Although the nationwide effort to raise awareness about the dangers of drunk driving have been fruitful, two recent studies show that there is a troubling escalation in the use of marijuana and prescription drugs behind the wheel that could jeopardize the progress to make roads safer. The ground-breaking studies were recently released by the National Highway Traffic Safety Administration (NHTSA).
The first study, which is the latest version of NHTSA’s Roadside Survey of Alcohol and Drug Use by Drivers, found that the number of drivers with alcohol in their system has declined by nearly one-third since 2007 and by more than three-quarters since 1973. However, figures also revealed that the number of drivers using marijuana or other illegal drugs jumped to almost one in four drivers who test positive for at least one drug that could affect road safety. According to the data, the number of weekend nighttime drivers with evidence of drugs in their system climbed from 16.3 percent in 2007 to 20 percent in 2014, while the number of drivers with marijuana in their system grew by nearly 50 percent.
The study, which has been conducted five times in the last 40 years, gathers data from anonymous voluntary participants throughout the U.S.
The second NHTSA survey, which is the largest of its kind ever conducted, assessed whether driver use of marijuana is tied to greater risk of crashes. The study not only found that marijuana users are more likely to be involved in accidents, but revealed that this increased risk may partially be attributed to the demographics of marijuana users—in particular young men—who are more likely to be part of a group that is at higher risk of crashes overall.
The study also found that drivers who had been drinking above the 0.08 percent legal limit had about 4 times the risk of crashing as sober drivers, and those with blood alcohol levels at 0.15 percent or higher had 12 times the risk.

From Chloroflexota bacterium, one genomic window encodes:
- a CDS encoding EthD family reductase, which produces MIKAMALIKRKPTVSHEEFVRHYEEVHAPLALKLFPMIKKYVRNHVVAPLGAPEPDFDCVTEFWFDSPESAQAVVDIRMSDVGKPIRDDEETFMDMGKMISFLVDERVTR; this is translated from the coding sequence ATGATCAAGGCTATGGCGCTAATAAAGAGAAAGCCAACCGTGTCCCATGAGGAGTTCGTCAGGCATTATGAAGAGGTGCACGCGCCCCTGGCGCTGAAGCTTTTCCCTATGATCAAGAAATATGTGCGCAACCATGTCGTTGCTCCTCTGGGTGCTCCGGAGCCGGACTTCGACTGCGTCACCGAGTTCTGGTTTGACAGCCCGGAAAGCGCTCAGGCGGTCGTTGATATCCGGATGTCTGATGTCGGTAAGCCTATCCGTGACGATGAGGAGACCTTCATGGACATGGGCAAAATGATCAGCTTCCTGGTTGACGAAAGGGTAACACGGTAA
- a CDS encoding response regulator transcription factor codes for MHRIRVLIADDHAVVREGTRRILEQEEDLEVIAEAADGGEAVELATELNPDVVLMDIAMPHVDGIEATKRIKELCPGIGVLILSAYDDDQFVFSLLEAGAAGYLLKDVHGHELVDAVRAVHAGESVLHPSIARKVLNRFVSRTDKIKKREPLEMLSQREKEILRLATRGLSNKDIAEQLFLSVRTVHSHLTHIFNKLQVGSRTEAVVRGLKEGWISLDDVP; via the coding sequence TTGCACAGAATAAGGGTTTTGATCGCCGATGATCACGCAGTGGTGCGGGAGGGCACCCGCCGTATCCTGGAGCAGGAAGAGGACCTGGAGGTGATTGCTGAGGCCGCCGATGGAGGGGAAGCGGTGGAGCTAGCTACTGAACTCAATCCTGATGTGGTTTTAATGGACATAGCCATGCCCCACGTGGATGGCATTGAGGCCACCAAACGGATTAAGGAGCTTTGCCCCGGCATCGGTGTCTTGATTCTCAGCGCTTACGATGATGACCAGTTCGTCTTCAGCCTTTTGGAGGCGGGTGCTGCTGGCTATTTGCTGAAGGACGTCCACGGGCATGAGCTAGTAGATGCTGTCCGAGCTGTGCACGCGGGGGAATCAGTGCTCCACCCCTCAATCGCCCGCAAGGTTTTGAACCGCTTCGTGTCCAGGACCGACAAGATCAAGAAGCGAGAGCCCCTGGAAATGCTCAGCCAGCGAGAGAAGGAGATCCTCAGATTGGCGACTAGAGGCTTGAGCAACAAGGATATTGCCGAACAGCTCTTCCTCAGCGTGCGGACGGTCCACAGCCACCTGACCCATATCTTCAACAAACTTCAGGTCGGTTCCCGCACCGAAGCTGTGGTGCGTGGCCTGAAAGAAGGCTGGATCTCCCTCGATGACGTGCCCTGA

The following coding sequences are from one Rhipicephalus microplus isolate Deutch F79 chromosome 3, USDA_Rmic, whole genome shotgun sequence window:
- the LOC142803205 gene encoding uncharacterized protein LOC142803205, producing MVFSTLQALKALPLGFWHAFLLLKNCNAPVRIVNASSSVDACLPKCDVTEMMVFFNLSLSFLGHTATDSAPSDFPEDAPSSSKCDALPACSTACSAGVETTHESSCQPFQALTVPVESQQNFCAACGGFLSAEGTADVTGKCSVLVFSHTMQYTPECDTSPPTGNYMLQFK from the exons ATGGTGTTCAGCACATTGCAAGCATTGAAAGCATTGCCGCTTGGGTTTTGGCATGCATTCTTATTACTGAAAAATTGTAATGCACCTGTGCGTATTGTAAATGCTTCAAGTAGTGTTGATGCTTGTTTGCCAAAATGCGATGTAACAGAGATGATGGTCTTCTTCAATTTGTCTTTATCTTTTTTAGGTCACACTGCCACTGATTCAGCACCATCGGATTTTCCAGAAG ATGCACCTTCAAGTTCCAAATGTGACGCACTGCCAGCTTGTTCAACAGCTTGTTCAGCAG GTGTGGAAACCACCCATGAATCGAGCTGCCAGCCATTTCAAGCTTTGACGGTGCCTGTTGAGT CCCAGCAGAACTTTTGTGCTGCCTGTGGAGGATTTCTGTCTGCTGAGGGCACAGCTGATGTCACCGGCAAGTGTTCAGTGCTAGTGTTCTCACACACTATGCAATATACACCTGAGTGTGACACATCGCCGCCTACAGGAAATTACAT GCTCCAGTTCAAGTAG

Conducted in Virginia Beach, Va., the study gathered data over a 20-month period from more than 3,000 drivers who were involved in crashes, in addition to a comparison group of 6,000 drivers who did not crash.
Results from the NHTSA surveys are consistent with a June study by Public Health Reports, a recent article in Claims Journal pointed out. This study, which was funded by Public Health Law Research program of the Robert Wood Johnson Foundation, found that the profile of a ‘drugged driver’ has changed considerably since 1993. Not only are more drivers testing positive for prescription drugs, cannabis, and multiple drugs, they are increasingly likely to be older than 50. The study noted almost 60 percent of marijuana-only users were younger than 30 years old, but 39 percent of prescription drug users were 50 years old or older.
“America made drunk driving a national issue and while there is no victory as long as a single American dies in an alcohol-related crash, a one-third reduction in alcohol use over just seven years shows how a focused effort and cooperation among the federal government, states and communities, law enforcement, safety advocates and industry can make an enormous difference,” said NHTSA Administrator Mark Rosekind. “At the same time, the latest Roadside Survey raises significant questions about drug use and highway safety. The rising prevalence of marijuana and other drugs is a challenge to everyone who is dedicated to saving lives and reducing crashes.”
A series of additional studies to further understand the risk of drugged driving is being planned by the NHTSA, including the Washington State Roadside Survey, which will assess risk in a state where marijuana has recently been legalized, and a simulator study with the National Institute on Drug Abuse to assess how drivers under the influence of drugs behave behind the wheel.